It’s a shame, I know the standard method would have made the game much bigger or distracted you from the core aspect of the game (the city building), but it felt like the game lost a little bit of the magic by simplifying the combat mechanics and making it too easy to just fudge your way through with auto-mode turned on.

Nelke & the Legendary Alchemists 4

It may look simple but I have four towns with many different things being developed each week.

City Building
This is the core gameplay aspect of Nelke & the Legendary Alchemists. As long as you have the cash for it, you can build up to two buildings per ‘Weekday’ (the second stage of the week) as well as make any changes you want to the production or distribution of goods. For example, you can assign new NPCs who have come into the town to the various buildings, pick what you want them to work on within their ateliers or gathering fields, assign other NPCs to gather items on trails you’ve already completed in the Holiday phase, or buy new land. This stage has no time limits or restrictions, other than the limit on how many new buildings you can buy.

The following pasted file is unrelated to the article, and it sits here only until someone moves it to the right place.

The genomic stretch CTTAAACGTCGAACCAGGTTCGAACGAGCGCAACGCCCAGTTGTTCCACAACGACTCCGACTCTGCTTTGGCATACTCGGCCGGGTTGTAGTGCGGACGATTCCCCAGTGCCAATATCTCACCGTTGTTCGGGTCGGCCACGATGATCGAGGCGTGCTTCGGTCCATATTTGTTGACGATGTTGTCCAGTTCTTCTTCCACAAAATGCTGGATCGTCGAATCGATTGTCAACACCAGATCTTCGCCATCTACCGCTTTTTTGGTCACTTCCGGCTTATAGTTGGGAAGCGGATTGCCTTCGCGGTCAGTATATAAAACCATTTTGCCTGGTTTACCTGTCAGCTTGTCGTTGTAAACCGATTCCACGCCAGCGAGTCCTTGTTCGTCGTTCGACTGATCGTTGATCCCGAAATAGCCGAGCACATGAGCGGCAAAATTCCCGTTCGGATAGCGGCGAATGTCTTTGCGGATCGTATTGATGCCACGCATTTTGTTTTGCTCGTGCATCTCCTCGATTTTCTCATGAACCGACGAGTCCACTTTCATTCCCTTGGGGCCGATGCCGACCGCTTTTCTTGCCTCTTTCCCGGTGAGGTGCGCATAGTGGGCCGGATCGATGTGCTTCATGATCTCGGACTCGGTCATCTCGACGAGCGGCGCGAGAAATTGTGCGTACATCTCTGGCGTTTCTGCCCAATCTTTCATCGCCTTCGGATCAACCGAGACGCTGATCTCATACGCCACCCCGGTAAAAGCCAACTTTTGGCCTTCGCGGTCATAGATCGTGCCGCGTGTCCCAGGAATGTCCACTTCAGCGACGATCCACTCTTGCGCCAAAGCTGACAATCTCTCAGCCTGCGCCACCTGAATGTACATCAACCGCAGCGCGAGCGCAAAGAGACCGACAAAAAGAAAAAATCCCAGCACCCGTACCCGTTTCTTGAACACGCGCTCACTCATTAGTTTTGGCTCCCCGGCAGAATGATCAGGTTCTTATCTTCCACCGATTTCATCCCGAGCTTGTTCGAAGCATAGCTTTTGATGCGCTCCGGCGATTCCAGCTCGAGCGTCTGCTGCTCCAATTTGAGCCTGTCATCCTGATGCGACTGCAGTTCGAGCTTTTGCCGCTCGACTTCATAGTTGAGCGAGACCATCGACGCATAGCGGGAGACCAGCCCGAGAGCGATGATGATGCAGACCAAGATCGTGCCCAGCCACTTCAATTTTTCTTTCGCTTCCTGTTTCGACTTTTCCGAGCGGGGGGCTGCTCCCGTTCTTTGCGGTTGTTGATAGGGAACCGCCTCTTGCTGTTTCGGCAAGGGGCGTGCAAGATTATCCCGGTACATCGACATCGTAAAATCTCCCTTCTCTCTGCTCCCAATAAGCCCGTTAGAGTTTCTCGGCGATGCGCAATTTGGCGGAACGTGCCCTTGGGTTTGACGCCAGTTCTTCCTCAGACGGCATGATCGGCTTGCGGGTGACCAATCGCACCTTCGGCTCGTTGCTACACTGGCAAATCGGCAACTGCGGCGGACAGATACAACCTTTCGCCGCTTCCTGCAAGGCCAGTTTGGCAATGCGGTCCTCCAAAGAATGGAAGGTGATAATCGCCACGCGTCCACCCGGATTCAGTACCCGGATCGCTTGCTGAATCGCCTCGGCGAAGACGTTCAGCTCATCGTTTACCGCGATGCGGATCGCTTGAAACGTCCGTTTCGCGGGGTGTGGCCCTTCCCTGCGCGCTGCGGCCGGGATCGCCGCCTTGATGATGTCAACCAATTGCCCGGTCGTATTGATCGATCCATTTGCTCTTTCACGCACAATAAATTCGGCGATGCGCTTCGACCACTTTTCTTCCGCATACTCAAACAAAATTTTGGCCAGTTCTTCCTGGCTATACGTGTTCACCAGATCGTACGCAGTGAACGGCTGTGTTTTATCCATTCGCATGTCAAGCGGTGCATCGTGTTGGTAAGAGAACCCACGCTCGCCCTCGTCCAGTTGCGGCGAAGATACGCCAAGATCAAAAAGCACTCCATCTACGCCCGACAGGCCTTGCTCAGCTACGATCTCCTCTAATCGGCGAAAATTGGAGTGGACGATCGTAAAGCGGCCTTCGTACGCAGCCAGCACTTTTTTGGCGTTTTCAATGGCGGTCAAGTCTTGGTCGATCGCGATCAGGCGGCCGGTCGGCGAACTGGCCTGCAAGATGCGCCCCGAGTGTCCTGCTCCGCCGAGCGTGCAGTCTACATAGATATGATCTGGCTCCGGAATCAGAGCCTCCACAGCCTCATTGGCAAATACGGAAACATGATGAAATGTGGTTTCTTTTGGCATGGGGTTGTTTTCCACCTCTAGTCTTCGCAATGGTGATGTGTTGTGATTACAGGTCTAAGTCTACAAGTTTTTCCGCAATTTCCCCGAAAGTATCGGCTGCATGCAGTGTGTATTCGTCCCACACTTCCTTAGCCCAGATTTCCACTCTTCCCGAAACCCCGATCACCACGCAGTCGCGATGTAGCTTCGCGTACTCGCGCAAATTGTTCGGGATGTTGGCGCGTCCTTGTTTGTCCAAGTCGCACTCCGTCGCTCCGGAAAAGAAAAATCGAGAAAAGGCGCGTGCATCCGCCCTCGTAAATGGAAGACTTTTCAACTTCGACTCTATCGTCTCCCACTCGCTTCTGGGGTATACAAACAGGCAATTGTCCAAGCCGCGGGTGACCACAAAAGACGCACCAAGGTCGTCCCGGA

Once you’re done with the planning, simply end the week in order to get a breakdown of how much money you made, how many people came to stay, and if you have any bottlenecks in your productions (i.e. if you’re trying to synthesise something but there are no raw materials left). You see, unlike previous Atelier games, you’re not directly synthesising things yourself, you’re telling the ateliers that you want them to make X amount of an item each week and it’s up to you to ensure something else is providing the materials in order for them to have enough for their usage. It really is as if you’re Nelke, sat in her office just issuing out commands to the townsfolk instead of getting her hands dirty.